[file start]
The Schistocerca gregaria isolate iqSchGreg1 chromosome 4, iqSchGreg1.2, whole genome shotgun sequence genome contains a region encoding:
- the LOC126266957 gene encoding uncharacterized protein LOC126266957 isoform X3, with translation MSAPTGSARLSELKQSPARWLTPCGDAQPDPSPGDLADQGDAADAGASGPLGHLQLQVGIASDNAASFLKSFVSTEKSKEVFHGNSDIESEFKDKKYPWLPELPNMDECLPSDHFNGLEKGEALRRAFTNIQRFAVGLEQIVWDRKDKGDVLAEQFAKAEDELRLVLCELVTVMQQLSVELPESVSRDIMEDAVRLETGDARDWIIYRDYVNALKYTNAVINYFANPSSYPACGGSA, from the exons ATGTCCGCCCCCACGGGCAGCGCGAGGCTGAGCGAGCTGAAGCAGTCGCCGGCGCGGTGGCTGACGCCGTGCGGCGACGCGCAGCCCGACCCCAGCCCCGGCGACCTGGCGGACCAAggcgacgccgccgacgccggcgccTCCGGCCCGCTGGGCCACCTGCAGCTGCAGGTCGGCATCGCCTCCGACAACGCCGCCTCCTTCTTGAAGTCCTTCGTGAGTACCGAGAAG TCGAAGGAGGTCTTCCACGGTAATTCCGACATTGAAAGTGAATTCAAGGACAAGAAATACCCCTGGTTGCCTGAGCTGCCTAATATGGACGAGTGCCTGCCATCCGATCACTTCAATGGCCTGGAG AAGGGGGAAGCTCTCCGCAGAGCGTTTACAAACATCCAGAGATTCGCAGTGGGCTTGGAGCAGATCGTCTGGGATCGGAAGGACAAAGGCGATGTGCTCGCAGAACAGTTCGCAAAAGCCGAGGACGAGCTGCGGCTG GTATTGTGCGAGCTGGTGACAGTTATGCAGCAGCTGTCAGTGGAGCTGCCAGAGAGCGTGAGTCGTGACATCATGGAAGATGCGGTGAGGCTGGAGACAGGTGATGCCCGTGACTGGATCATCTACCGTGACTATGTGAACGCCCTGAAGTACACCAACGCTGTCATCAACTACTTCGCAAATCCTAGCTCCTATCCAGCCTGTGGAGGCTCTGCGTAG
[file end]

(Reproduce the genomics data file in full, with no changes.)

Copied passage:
The Schistocerca gregaria isolate iqSchGreg1 chromosome 4, iqSchGreg1.2, whole genome shotgun sequence genome contains a region encoding:
- the LOC126266957 gene encoding uncharacterized protein LOC126266957 isoform X3, with translation MSAPTGSARLSELKQSPARWLTPCGDAQPDPSPGDLADQGDAADAGASGPLGHLQLQVGIASDNAASFLKSFVSTEKSKEVFHGNSDIESEFKDKKYPWLPELPNMDECLPSDHFNGLEKGEALRRAFTNIQRFAVGLEQIVWDRKDKGDVLAEQFAKAEDELRLVLCELVTVMQQLSVELPESVSRDIMEDAVRLETGDARDWIIYRDYVNALKYTNAVINYFANPSSYPACGGSA, from the exons ATGTCCGCCCCCACGGGCAGCGCGAGGCTGAGCGAGCTGAAGCAGTCGCCGGCGCGGTGGCTGACGCCGTGCGGCGACGCGCAGCCCGACCCCAGCCCCGGCGACCTGGCGGACCAAggcgacgccgccgacgccggcgccTCCGGCCCGCTGGGCCACCTGCAGCTGCAGGTCGGCATCGCCTCCGACAACGCCGCCTCCTTCTTGAAGTCCTTCGTGAGTACCGAGAAG TCGAAGGAGGTCTTCCACGGTAATTCCGACATTGAAAGTGAATTCAAGGACAAGAAATACCCCTGGTTGCCTGAGCTGCCTAATATGGACGAGTGCCTGCCATCCGATCACTTCAATGGCCTGGAG AAGGGGGAAGCTCTCCGCAGAGCGTTTACAAACATCCAGAGATTCGCAGTGGGCTTGGAGCAGATCGTCTGGGATCGGAAGGACAAAGGCGATGTGCTCGCAGAACAGTTCGCAAAAGCCGAGGACGAGCTGCGGCTG GTATTGTGCGAGCTGGTGACAGTTATGCAGCAGCTGTCAGTGGAGCTGCCAGAGAGCGTGAGTCGTGACATCATGGAAGATGCGGTGAGGCTGGAGACAGGTGATGCCCGTGACTGGATCATCTACCGTGACTATGTGAACGCCCTGAAGTACACCAACGCTGTCATCAACTACTTCGCAAATCCTAGCTCCTATCCAGCCTGTGGAGGCTCTGCGTAG